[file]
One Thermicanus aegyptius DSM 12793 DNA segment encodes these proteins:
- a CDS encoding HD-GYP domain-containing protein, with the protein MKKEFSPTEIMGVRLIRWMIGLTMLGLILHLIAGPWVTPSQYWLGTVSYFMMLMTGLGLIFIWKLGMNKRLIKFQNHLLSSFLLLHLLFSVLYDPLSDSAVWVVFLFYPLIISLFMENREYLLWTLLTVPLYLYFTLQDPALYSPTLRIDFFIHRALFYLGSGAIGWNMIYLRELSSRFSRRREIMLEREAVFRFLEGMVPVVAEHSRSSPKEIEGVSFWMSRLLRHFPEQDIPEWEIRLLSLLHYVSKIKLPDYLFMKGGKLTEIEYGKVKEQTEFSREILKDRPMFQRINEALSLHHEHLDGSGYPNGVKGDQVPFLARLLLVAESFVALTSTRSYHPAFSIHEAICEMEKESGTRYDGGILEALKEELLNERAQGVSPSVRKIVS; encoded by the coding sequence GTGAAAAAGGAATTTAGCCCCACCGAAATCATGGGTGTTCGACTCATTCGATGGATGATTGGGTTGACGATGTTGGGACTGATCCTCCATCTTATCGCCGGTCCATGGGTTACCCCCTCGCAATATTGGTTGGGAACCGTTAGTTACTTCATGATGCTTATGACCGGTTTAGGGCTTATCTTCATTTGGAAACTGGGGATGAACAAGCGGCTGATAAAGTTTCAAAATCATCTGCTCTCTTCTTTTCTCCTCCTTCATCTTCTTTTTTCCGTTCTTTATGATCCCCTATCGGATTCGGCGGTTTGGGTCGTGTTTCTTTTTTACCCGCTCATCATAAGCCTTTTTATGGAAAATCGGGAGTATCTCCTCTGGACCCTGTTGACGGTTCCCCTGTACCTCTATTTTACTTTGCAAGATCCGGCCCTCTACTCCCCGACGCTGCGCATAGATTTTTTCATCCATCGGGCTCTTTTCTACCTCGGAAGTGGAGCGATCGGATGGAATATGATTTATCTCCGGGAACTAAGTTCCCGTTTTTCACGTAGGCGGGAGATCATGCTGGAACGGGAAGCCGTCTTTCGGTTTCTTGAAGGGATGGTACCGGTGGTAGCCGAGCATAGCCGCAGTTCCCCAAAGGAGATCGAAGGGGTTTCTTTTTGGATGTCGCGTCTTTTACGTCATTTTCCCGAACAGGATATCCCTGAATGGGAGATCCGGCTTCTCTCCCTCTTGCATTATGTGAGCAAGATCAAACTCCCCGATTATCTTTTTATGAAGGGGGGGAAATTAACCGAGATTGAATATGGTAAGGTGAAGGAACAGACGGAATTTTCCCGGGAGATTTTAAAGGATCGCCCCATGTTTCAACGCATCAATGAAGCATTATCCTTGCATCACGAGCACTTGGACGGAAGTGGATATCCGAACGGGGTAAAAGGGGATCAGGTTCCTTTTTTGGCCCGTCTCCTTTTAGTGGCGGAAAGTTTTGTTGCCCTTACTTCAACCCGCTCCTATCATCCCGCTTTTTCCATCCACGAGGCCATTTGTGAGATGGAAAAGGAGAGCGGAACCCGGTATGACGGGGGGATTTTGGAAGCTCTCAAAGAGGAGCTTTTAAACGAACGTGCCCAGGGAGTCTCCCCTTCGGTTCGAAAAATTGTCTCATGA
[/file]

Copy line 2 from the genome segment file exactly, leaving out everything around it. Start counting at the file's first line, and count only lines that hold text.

- a CDS encoding HD-GYP domain-containing protein, with the protein MKKEFSPTEIMGVRLIRWMIGLTMLGLILHLIAGPWVTPSQYWLGTVSYFMMLMTGLGLIFIWKLGMNKRLIKFQNHLLSSFLLLHLLFSVLYDPLSDSAVWVVFLFYPLIISLFMENREYLLWTLLTVPLYLYFTLQDPALYSPTLRIDFFIHRALFYLGSGAIGWNMIYLRELSSRFSRRREIMLEREAVFRFLEGMVPVVAEHSRSSPKEIEGVSFWMSRLLRHFPEQDIPEWEIRLLSLLHYVSKIKLPDYLFMKGGKLTEIEYGKVKEQTEFSREILKDRPMFQRINEALSLHHEHLDGSGYPNGVKGDQVPFLARLLLVAESFVALTSTRSYHPAFSIHEAICEMEKESGTRYDGGILEALKEELLNERAQGVSPSVRKIVS; encoded by the coding sequence GTGAAAAAGGAATTTAGCCCCACCGAAATCATGGGTGTTCGACTCATTCGATGGATGATTGGGTTGACGATGTTGGGACTGATCCTCCATCTTATCGCCGGTCCATGGGTTACCCCCTCGCAATATTGGTTGGGAACCGTTAGTTACTTCATGATGCTTATGACCGGTTTAGGGCTTATCTTCATTTGGAAACTGGGGATGAACAAGCGGCTGATAAAGTTTCAAAATCATCTGCTCTCTTCTTTTCTCCTCCTTCATCTTCTTTTTTCCGTTCTTTATGATCCCCTATCGGATTCGGCGGTTTGGGTCGTGTTTCTTTTTTACCCGCTCATCATAAGCCTTTTTATGGAAAATCGGGAGTATCTCCTCTGGACCCTGTTGACGGTTCCCCTGTACCTCTATTTTACTTTGCAAGATCCGGCCCTCTACTCCCCGACGCTGCGCATAGATTTTTTCATCCATCGGGCTCTTTTCTACCTCGGAAGTGGAGCGATCGGATGGAATATGATTTATCTCCGGGAACTAAGTTCCCGTTTTTCACGTAGGCGGGAGATCATGCTGGAACGGGAAGCCGTCTTTCGGTTTCTTGAAGGGATGGTACCGGTGGTAGCCGAGCATAGCCGCAGTTCCCCAAAGGAGATCGAAGGGGTTTCTTTTTGGATGTCGCGTCTTTTACGTCATTTTCCCGAACAGGATATCCCTGAATGGGAGATCCGGCTTCTCTCCCTCTTGCATTATGTGAGCAAGATCAAACTCCCCGATTATCTTTTTATGAAGGGGGGGAAATTAACCGAGATTGAATATGGTAAGGTGAAGGAACAGACGGAATTTTCCCGGGAGATTTTAAAGGATCGCCCCATGTTTCAACGCATCAATGAAGCATTATCCTTGCATCACGAGCACTTGGACGGAAGTGGATATCCGAACGGGGTAAAAGGGGATCAGGTTCCTTTTTTGGCCCGTCTCCTTTTAGTGGCGGAAAGTTTTGTTGCCCTTACTTCAACCCGCTCCTATCATCCCGCTTTTTCCATCCACGAGGCCATTTGTGAGATGGAAAAGGAGAGCGGAACCCGGTATGACGGGGGGATTTTGGAAGCTCTCAAAGAGGAGCTTTTAAACGAACGTGCCCAGGGAGTCTCCCCTTCGGTTCGAAAAATTGTCTCATGA